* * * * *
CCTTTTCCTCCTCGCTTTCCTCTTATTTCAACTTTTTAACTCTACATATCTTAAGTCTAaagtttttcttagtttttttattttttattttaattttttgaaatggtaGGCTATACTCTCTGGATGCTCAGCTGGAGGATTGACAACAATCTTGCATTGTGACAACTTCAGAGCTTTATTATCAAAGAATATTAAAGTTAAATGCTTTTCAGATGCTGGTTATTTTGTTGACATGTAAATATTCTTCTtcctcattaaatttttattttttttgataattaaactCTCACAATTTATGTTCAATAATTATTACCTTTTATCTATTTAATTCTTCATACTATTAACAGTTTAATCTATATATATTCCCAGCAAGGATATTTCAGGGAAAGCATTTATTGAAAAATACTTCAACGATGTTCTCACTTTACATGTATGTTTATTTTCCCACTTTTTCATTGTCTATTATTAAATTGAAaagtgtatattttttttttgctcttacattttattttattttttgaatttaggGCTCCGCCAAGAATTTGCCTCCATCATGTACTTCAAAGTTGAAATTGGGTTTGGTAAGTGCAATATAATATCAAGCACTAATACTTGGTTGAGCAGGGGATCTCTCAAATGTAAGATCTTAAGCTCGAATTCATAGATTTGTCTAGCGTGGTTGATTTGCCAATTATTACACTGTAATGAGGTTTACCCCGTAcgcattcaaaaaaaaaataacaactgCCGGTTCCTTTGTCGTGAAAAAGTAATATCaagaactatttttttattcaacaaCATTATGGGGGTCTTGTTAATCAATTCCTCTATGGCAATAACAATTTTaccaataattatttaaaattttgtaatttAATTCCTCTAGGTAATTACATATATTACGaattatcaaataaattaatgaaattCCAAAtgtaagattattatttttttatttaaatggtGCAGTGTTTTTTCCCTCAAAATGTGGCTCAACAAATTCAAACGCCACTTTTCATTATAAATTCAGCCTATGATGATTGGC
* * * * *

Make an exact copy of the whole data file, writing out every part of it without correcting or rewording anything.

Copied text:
CCTTTTCCTCCTCGCTTTCCTCTTATTTCAACTTTTTAACTCTACATATCTTAAGTCTAaagtttttcttagtttttttattttttattttaattttttgaaatggtaGGCTATACTCTCTGGATGCTCAGCTGGAGGATTGACAACAATCTTGCATTGTGACAACTTCAGAGCTTTATTATCAAAGAATATTAAAGTTAAATGCTTTTCAGATGCTGGTTATTTTGTTGACATGTAAATATTCTTCTtcctcattaaatttttattttttttgataattaaactCTCACAATTTATGTTCAATAATTATTACCTTTTATCTATTTAATTCTTCATACTATTAACAGTTTAATCTATATATATTCCCAGCAAGGATATTTCAGGGAAAGCATTTATTGAAAAATACTTCAACGATGTTCTCACTTTACATGTATGTTTATTTTCCCACTTTTTCATTGTCTATTATTAAATTGAAaagtgtatattttttttttgctcttacattttattttattttttgaatttaggGCTCCGCCAAGAATTTGCCTCCATCATGTACTTCAAAGTTGAAATTGGGTTTGGTAAGTGCAATATAATATCAAGCACTAATACTTGGTTGAGCAGGGGATCTCTCAAATGTAAGATCTTAAGCTCGAATTCATAGATTTGTCTAGCGTGGTTGATTTGCCAATTATTACACTGTAATGAGGTTTACCCCGTAcgcattcaaaaaaaaaataacaactgCCGGTTCCTTTGTCGTGAAAAAGTAATATCaagaactatttttttattcaacaaCATTATGGGGGTCTTGTTAATCAATTCCTCTATGGCAATAACAATTTTaccaataattatttaaaattttgtaatttAATTCCTCTAGGTAATTACATATATTACGaattatcaaataaattaatgaaattCCAAAtgtaagattattatttttttatttaaatggtGCAGTGTTTTTTCCCTCAAAATGTGGCTCAACAAATTCAAACGCCACTTTTCATTATAAATTCAGCCTATGATGATTGGC